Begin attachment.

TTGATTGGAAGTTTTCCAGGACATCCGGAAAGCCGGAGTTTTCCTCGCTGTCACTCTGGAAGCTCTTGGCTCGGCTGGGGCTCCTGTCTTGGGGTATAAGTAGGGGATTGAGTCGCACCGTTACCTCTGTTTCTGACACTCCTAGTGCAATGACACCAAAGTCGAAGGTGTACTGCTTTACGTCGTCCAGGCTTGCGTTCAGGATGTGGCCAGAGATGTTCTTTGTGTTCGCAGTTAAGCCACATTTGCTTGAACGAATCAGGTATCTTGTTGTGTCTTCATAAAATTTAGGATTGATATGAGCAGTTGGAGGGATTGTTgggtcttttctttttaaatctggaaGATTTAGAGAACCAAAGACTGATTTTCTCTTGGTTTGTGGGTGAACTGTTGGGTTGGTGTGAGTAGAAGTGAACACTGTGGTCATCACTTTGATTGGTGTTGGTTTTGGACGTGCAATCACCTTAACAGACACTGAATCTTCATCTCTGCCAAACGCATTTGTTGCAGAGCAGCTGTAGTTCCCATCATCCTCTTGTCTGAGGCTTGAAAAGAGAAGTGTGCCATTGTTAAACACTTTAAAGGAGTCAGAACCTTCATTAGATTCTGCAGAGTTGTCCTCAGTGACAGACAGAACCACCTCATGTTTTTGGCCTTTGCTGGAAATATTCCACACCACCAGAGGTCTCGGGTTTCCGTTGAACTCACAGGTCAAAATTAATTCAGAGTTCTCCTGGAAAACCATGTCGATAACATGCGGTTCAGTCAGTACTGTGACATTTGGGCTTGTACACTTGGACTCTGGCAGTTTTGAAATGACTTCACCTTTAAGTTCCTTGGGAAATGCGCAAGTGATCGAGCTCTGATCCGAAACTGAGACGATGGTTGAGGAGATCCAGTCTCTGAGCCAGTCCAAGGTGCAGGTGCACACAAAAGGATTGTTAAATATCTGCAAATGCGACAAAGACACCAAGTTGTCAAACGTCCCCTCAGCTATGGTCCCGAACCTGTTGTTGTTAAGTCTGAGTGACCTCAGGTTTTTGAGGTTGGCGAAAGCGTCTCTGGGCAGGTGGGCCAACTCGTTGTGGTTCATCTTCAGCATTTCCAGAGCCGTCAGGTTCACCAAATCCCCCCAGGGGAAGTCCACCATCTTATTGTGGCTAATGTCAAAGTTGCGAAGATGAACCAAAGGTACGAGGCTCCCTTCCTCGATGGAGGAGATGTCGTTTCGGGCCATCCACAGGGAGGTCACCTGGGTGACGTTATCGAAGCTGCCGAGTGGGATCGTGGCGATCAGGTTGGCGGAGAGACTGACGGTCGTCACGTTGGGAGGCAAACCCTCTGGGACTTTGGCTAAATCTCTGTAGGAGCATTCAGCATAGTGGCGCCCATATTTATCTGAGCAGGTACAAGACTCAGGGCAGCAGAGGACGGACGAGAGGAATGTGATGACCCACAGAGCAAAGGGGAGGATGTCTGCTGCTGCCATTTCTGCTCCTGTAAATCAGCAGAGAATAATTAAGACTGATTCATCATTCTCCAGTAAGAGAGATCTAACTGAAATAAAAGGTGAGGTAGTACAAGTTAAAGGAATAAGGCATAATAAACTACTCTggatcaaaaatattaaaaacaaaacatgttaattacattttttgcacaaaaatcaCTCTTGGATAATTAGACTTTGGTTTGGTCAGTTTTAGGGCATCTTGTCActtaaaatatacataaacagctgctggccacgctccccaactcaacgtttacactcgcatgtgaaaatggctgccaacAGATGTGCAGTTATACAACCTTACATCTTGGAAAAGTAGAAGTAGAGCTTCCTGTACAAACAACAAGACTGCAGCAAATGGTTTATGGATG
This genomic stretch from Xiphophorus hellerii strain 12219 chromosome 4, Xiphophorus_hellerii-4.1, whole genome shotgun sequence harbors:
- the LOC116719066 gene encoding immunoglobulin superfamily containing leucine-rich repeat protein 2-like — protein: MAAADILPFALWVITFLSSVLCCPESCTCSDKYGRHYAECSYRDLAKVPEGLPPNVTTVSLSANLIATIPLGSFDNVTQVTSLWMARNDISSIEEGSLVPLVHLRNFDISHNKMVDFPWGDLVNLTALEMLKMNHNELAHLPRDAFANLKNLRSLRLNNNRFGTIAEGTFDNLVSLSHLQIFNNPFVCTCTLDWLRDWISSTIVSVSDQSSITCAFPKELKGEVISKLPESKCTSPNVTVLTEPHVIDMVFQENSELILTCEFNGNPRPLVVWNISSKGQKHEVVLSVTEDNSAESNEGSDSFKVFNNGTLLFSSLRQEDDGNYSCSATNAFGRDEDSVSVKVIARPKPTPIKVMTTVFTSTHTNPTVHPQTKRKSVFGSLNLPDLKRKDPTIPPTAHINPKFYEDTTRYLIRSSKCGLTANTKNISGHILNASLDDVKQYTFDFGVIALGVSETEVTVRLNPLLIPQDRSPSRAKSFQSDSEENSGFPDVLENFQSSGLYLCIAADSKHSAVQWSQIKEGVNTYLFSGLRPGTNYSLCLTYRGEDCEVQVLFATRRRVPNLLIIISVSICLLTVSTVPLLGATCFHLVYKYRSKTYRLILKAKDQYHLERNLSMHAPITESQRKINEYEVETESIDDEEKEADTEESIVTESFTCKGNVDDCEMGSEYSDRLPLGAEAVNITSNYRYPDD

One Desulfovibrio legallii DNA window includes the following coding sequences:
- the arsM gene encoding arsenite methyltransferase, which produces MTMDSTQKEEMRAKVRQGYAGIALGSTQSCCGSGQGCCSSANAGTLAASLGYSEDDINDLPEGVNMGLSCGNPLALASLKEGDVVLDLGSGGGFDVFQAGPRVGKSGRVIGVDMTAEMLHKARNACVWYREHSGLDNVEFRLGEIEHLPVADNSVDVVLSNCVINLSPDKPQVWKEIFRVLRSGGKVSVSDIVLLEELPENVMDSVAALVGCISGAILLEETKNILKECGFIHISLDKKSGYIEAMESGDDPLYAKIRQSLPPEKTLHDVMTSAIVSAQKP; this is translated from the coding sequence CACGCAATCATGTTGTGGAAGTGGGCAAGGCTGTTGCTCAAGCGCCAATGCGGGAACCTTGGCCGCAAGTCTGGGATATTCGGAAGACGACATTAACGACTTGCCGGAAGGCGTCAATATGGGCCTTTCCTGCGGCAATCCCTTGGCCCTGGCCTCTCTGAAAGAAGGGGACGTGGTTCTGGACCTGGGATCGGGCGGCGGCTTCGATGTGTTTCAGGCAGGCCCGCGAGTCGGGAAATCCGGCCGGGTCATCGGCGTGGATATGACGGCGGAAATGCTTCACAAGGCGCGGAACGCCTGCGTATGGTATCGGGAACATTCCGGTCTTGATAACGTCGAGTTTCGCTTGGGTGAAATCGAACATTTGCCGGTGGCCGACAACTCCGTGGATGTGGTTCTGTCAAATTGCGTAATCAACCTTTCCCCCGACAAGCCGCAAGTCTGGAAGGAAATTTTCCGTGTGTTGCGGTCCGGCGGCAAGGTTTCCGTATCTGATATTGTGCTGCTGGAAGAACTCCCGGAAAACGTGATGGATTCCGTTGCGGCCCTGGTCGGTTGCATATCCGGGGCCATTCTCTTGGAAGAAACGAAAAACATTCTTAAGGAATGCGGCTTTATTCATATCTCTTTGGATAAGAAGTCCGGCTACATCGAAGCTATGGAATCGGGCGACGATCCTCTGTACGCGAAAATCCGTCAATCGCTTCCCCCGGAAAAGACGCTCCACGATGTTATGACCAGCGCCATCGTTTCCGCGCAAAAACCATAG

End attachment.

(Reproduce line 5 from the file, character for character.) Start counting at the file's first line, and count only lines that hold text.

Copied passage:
- the arsM gene encoding arsenite methyltransferase, which produces MTMDSTQKEEMRAKVRQGYAGIALGSTQSCCGSGQGCCSSANAGTLAASLGYSEDDINDLPEGVNMGLSCGNPLALASLKEGDVVLDLGSGGGFDVFQAGPRVGKSGRVIGVDMTAEMLHKARNACVWYREHSGLDNVEFRLGEIEHLPVADNSVDVVLSNCVINLSPDKPQVWKEIFRVLRSGGKVSVSDIVLLEELPENVMDSVAALVGCISGAILLEETKNILKECGFIHISLDKKSGYIEAMESGDDPLYAKIRQSLPPEKTLHDVMTSAIVSAQKP; this is translated from the coding sequence CACGCAATCATGTTGTGGAAGTGGGCAAGGCTGTTGCTCAAGCGCCAATGCGGGAACCTTGGCCGCAAGTCTGGGATATTCGGAAGACGACATTAACGACTTGCCGGAAGGCGTCAATATGGGCCTTTCCTGCGGCAATCCCTTGGCCCTGGCCTCTCTGAAAGAAGGGGACGTGGTTCTGGACCTGGGATCGGGCGGCGGCTTCGATGTGTTTCAGGCAGGCCCGCGAGTCGGGAAATCCGGCCGGGTCATCGGCGTGGATATGACGGCGGAAATGCTTCACAAGGCGCGGAACGCCTGCGTATGGTATCGGGAACATTCCGGTCTTGATAACGTCGAGTTTCGCTTGGGTGAAATCGAACATTTGCCGGTGGCCGACAACTCCGTGGATGTGGTTCTGTCAAATTGCGTAATCAACCTTTCCCCCGACAAGCCGCAAGTCTGGAAGGAAATTTTCCGTGTGTTGCGGTCCGGCGGCAAGGTTTCCGTATCTGATATTGTGCTGCTGGAAGAACTCCCGGAAAACGTGATGGATTCCGTTGCGGCCCTGGTCGGTTGCATATCCGGGGCCATTCTCTTGGAAGAAACGAAAAACATTCTTAAGGAATGCGGCTTTATTCATATCTCTTTGGATAAGAAGTCCGGCTACATCGAAGCTATGGAATCGGGCGACGATCCTCTGTACGCGAAAATCCGTCAATCGCTTCCCCCGGAAAAGACGCTCCACGATGTTATGACCAGCGCCATCGTTTCCGCGCAAAAACCATAG